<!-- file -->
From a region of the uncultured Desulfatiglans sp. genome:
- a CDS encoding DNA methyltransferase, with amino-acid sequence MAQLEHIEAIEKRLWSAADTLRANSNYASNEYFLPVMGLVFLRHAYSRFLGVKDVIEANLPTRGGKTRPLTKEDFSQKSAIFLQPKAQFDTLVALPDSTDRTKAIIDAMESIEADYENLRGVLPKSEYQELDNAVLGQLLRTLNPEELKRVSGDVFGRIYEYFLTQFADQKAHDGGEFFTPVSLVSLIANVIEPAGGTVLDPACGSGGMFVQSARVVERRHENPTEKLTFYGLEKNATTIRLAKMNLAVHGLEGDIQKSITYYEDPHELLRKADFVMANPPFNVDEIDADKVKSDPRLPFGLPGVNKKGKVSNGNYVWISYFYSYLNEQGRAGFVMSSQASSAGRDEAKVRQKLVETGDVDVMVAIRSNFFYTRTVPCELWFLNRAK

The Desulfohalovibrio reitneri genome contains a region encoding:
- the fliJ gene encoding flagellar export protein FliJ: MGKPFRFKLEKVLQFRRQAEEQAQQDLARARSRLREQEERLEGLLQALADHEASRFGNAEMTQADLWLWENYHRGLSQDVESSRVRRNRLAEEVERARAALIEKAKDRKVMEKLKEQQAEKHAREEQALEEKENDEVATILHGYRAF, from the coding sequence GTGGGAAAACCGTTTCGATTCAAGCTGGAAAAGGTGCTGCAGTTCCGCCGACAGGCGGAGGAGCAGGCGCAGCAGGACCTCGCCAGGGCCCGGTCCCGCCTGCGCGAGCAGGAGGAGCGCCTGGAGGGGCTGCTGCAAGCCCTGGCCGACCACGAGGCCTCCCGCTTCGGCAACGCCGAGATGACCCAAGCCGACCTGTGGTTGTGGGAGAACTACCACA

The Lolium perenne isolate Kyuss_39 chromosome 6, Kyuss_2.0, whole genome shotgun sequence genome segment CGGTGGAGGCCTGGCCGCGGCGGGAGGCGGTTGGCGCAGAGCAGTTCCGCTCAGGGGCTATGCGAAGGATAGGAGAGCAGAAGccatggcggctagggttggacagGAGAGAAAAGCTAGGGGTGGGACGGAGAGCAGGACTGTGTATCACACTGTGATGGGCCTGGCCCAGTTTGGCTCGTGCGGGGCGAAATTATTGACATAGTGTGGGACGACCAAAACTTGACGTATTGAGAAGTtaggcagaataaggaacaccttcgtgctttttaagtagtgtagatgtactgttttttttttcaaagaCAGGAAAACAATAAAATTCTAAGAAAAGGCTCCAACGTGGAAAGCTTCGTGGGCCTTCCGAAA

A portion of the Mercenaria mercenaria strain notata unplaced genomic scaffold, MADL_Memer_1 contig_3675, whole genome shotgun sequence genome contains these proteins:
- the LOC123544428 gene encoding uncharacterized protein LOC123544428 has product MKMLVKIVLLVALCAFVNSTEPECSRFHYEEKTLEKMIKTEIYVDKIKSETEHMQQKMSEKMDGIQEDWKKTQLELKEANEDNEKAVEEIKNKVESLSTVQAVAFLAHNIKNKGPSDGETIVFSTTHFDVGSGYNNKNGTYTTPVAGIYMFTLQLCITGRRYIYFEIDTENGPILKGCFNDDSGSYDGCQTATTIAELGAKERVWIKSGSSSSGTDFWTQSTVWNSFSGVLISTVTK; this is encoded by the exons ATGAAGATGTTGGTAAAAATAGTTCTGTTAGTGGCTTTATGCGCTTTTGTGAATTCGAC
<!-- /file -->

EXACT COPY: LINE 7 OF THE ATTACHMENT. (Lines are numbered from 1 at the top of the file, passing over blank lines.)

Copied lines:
- the LOC123544428 gene encoding uncharacterized protein LOC123544428 has product MKMLVKIVLLVALCAFVNSTEPECSRFHYEEKTLEKMIKTEIYVDKIKSETEHMQQKMSEKMDGIQEDWKKTQLELKEANEDNEKAVEEIKNKVESLSTVQAVAFLAHNIKNKGPSDGETIVFSTTHFDVGSGYNNKNGTYTTPVAGIYMFTLQLCITGRRYIYFEIDTENGPILKGCFNDDSGSYDGCQTATTIAELGAKERVWIKSGSSSSGTDFWTQSTVWNSFSGVLISTVTK; this is encoded by the exons ATGAAGATGTTGGTAAAAATAGTTCTGTTAGTGGCTTTATGCGCTTTTGTGAATTCGAC